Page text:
• Access - content retrieval, reuse (problem domain). Access Controls for a variety of reasons (IP, copyright, content, funding...) Tension between openness and discoverability versus restricted access. (Humanities & Social Science domain). “it’s our nations heritage & people should be able to see it and use it” but it is difficult to strike a balance because you don’t know “how people will [re]use it”
    • Access - content retrieval, reuse. Authorisation (verifying a user) and Authentication (granting or denying access) Deposit agreements and end-user licenses (copyright, IP and reuse restrictions). Reuse and repurposing of content. “Sustainable access” - essential feature of long term preservation.
    • Access: Use Case & req. to support access controls Grant or deny access - need to think about mis-use cases and the un-trusted user. REQ-9 Implement Access Rights (Actor: Un- authorised User) REQ-9.2 Grant Access Rights (Actor: Collection Manager) REQ-12 REST Based API (Actor: Expert User) REQ-51 Single Sign-on/Authorisation (Actor: Third- level student).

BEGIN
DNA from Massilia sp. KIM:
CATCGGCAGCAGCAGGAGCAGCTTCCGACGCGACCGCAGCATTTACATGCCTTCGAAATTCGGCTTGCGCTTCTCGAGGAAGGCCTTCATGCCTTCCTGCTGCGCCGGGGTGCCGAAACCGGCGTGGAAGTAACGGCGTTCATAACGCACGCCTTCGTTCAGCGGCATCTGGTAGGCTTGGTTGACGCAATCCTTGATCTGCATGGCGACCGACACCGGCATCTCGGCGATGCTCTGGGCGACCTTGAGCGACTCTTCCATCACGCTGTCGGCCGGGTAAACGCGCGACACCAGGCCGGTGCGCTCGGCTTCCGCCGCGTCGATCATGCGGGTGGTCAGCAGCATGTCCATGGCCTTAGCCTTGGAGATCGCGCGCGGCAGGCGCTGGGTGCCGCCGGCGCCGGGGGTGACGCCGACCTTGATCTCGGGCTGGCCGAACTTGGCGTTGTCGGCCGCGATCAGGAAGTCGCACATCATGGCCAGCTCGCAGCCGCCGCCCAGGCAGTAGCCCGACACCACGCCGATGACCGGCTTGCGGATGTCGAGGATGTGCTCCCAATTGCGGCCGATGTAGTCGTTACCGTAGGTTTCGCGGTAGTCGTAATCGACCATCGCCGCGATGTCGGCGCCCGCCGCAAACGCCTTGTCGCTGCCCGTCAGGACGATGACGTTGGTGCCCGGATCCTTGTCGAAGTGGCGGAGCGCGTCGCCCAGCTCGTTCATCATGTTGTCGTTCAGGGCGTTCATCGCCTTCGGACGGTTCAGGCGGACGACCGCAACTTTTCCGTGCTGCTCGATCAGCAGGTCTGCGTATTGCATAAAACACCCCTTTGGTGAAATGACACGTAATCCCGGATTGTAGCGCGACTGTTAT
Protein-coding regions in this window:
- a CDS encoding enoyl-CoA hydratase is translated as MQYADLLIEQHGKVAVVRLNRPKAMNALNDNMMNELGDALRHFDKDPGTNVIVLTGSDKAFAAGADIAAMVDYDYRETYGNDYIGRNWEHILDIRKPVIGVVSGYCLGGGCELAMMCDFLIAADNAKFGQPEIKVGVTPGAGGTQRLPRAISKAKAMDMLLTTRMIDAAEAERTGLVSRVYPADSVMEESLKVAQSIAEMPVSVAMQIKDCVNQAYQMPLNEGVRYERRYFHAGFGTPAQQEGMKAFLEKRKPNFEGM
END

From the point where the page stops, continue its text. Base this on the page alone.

• Access - Use Case and Requirements Features developed with demo projects Acceptance tests - part of agile development.
    • Things to consider: User ethnographies and use cases (even requirements) versus features and acceptance tests (executable specifications/requirements- competing methodologies (agile versus traditional) Feature development also user engagement Acceptance tests - user “accepts” the behaviour of a feature (requirements fulfillment)
    • Things to consider: Diverse interests and concerns...but actually share similar problems (access, storage, preservation, user tools). The perspective might be different but the solution may be the same. Managing user’s expectations - scope of the project (requirements drift, creep).
    • Thank you for your attention Comments, Questions? sharon.webb@nuim.ie john.keating@nuim.ie